I wanted it to be feminine but sexy and have different cuts and styles. It has been a really fun experience but challenging.
➜ Being a single mom on the show
You won’t see me for long in certain scenes just because I had to get back to my daughter; being a single mom, I have more responsibility. It’s about re-establishing my life and really refocusing and doing what’s best for my daughter and me. This time around, I’m way more mature, and I see things very differently.
➜ What she would tell her younger self
I would tell myself to stay away from all the troublemakers and the people who just want to fight. That’s still kind of what I’m dealing with now. It’s draining. Everyone is so opinionated, and there’s a lot of talking behind each other’s backs.
“Reality television is now a way of life,” says Justin Robert Brescia, the hirsute heartthrob better known in the late aughts as Justin Bobby. Huddled in white terrycloth robes next to a swimming pool in Beverly Hills, Brescia and his former MTV castmates have been reunited in anticipation of The Hills: New Beginnings, a reboot of the reality show The Hills (2006–2010), which was a spin-off of another reality show called Laguna Beach (2004–2006), itself a loose interpretation of Fox’s sudsy teen drama The O.C. (2003–2007). If the franchise made celebrities out of Brescia and his band of maudlin merrymakers, it also turned them into test pilots for today’s round-the-clock strain of rampant exhibitionism.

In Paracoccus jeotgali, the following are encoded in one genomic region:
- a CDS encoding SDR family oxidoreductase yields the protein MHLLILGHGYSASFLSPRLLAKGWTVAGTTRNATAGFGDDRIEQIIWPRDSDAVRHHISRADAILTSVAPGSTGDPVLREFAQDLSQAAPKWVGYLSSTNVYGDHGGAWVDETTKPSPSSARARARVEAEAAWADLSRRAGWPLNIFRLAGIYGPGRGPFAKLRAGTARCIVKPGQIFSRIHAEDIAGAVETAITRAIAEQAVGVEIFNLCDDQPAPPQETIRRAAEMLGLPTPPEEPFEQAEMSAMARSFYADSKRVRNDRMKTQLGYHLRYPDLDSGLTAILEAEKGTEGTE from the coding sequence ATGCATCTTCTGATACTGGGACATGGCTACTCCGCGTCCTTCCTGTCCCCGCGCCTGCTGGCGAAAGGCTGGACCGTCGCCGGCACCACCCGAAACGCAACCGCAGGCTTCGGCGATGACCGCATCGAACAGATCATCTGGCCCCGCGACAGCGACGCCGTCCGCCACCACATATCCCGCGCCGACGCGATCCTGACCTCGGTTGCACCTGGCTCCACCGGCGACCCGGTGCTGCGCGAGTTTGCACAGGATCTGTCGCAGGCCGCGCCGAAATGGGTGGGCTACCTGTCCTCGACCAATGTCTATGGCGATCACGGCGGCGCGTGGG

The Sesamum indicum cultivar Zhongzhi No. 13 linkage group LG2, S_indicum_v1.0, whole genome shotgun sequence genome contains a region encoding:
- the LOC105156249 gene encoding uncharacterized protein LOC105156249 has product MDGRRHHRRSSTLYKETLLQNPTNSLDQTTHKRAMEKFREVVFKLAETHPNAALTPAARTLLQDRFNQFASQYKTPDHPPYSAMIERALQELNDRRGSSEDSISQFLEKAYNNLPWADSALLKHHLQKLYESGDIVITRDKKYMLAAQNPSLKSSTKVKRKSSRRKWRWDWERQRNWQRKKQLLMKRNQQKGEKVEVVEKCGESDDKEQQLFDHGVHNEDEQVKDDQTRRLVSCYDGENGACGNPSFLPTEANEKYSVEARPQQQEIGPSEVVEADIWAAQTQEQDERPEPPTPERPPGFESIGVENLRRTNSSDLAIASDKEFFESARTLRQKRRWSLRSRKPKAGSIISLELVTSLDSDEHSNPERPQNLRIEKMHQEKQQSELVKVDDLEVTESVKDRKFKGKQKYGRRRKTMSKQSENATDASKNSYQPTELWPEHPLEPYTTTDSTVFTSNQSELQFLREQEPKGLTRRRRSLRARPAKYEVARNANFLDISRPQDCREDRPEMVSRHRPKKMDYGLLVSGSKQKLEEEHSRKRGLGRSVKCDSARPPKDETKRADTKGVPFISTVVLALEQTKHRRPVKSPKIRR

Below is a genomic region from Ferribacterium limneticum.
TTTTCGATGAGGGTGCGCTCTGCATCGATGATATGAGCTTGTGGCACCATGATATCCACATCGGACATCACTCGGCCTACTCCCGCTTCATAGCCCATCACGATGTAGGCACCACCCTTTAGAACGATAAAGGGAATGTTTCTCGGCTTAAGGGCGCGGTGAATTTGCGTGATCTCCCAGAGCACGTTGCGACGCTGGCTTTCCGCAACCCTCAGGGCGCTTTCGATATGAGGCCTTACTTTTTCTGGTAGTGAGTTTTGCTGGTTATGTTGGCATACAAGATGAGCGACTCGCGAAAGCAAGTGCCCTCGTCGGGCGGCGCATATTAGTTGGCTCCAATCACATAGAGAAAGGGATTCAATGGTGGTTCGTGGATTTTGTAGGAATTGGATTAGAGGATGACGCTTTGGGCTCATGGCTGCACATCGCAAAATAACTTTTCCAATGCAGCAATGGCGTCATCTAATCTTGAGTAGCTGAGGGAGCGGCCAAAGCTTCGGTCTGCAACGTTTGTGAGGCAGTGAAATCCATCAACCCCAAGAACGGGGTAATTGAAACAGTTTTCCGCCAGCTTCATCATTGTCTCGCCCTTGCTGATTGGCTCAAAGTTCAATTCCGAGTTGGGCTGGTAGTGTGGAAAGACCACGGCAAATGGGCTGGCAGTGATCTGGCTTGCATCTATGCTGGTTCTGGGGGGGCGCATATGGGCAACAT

But the biggest difference between “reality” then and now has less to do with the players and everything to do with the audience, whose bullshit detector has evolved considerably since the passing of the torch from Sharon Osbourne to Kris Jenner. There was a time when Spencer Pratt, the anti-hero of The Hills, would make money for ratcheting up the drama at the expense of documentary— take, for instance, the moment when he kicked his future wife, Heidi Pratt (née Montag), out of his car during an argument, a scene they actually filmed ten times before going to dinner. “We got a million-dollar ratings bonus if we got to [a certain number of viewers], so whatever they wanted from me, I had no problem doing it,” says Spencer. “But that’s not the case this time.”